CHARLESTON, W.Va. — The state House of Delegates Judiciary Committee took its first look Thursday night at a new version of a bill that responds to the Jan. 9 chemical leak on the Elk River and the water emergency that followed.

The detailed bill replaces the version the state Senate passed a few weeks ago. House Judiciary Committee chairman Tim Manchin (D-Marion) told delegates several hours would be spent working on the bill Friday and Sunday.

MORE: Read bill’s new version

Robert Williams (D-Taylor), who explained the bill to fellow committee members Thursday, said the first part calls for the state Bureau of Public Health to work with water utilities to update their source-water protection plans.

“Where they have a good handle on all of the contaminants that could be potentially affecting their systems,” Williams said.

The protection plans deal with both surface and ground water.

The second section of the bill creates regulations for above-ground storage tanks, and Williams said the third section calls for additional protections in the zone of critical concern where water utilities are drawing their water.

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Comments

  • Aaron

    The governor proposed a bill that addresses the shortcomings that allowed Freedom Industries to escape inspections. Pass that bill and be done with it.

  • David

    Amelia,

    I was being facetious. Obviously there are regulations already in existence for this.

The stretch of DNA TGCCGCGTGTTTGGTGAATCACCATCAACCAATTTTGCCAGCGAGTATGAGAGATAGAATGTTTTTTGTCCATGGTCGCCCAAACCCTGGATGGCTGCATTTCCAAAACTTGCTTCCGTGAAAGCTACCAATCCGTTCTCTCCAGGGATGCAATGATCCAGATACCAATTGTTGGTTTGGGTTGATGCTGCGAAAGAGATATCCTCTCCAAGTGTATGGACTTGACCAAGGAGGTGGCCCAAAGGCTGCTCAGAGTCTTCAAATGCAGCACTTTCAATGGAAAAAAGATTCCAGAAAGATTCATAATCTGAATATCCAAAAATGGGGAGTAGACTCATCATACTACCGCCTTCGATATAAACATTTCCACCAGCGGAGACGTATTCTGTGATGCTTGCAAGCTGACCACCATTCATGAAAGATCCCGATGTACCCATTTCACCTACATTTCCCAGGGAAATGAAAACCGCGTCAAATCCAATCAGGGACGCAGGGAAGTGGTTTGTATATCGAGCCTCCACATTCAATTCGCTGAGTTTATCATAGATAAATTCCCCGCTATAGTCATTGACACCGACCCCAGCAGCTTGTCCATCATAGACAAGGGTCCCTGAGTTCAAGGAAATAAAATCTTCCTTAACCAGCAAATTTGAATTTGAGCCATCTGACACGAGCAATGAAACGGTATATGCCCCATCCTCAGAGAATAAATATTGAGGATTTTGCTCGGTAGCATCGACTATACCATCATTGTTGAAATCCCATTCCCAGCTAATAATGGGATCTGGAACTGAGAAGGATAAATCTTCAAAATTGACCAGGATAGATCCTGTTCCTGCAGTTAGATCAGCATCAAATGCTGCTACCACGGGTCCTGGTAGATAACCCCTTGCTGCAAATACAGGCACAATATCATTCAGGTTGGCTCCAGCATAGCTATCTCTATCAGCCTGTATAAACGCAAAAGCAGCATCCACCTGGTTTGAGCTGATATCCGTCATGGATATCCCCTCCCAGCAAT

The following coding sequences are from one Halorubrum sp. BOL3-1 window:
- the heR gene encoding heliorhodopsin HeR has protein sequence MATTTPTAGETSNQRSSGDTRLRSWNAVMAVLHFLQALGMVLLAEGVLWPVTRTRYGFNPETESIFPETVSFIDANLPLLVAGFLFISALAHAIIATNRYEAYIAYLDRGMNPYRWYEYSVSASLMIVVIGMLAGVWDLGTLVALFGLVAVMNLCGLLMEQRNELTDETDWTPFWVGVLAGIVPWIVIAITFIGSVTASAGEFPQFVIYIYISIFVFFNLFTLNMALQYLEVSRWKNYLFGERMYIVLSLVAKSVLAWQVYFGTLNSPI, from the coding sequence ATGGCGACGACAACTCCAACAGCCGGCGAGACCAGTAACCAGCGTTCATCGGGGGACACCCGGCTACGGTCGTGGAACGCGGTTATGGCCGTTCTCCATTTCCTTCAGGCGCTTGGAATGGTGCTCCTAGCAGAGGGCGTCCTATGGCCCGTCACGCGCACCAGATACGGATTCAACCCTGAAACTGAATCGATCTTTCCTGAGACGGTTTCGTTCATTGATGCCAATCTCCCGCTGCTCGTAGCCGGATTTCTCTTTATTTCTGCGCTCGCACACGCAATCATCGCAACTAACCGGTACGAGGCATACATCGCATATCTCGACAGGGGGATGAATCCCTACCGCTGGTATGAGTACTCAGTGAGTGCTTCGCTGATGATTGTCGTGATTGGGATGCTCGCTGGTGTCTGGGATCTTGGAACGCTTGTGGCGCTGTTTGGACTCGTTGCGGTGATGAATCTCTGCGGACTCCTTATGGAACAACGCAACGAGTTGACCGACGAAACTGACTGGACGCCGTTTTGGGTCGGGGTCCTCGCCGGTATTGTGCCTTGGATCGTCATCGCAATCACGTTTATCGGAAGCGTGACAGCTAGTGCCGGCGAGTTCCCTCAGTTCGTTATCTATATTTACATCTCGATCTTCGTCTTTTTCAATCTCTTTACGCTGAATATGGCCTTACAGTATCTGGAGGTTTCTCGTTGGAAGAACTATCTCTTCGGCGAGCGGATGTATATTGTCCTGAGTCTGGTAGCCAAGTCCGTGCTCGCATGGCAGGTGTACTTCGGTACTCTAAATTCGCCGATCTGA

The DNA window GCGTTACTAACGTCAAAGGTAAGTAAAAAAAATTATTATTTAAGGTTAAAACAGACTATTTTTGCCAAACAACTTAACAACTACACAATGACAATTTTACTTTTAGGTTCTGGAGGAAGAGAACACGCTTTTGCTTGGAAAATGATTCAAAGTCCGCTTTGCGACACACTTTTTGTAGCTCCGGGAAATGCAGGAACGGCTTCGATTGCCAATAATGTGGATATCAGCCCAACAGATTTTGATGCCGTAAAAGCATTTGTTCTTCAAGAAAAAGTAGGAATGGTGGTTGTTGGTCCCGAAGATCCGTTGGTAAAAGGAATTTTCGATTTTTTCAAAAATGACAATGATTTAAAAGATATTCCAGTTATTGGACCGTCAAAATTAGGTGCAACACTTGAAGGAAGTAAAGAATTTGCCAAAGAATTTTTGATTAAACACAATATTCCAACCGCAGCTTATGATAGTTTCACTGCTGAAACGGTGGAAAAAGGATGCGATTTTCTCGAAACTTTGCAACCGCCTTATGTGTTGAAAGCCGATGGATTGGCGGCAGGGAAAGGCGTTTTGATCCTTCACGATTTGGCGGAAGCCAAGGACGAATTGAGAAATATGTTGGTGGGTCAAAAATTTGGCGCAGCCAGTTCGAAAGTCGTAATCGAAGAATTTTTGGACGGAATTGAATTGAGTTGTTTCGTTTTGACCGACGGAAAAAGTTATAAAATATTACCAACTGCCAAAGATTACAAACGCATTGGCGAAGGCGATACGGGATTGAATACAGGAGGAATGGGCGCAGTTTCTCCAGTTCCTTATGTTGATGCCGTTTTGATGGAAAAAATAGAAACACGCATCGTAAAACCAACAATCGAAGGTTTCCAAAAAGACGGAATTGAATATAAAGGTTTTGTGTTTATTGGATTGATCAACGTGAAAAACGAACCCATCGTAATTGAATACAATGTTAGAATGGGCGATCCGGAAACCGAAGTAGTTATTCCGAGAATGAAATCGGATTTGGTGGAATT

But why were we told lies about that not being the case ?

  • Buffoon Lover

    This group of buffoons is simply looking to line their pockets. Their motives are so obvious it is laughable. I have cancelled my cable service because the Legislature provides me all the entertainment I can tolerate. This issue is worth two or three special sessions.

  • Aaron

    Why? It's too late to crossover to the Senate and make it out of the Legislature and onto the Governors desk.

    Ah, Legislatures have already requested a special session to address this issue at an additional cost to taxpayers.

    Even though we as a state will be forced to raid the rainy day fund to pay the bills because of a budget short fall.

    Leadership at it's finest.

    • Aaron

      My misunderstanding. The Senate has already passed a bill thus this bill can be completed.

  • David

    I have to get my car inspected every year and it only holds 15 gallons of gas.

    You would think tanks that can hold over 10,000 gallons of toxic deadly chemicals would have to be inspected at least as often?

    Especially when many are decades old.

    And the owner of the tank needs to pay for the inspection !

    • Amelia

      David,
      It only costs $12.00 to inspect your car. It costs thousands to inspect a tank the right way. There are already effective rules in place regarding tank inspections. The standards come from the American Petroleum Institute (API). We just need to hold people accountable for the standards in place. OSHA and the EPA have rules too. We don't have to re-invent the wheel. This legislation could be the death knell for jobs in the valley.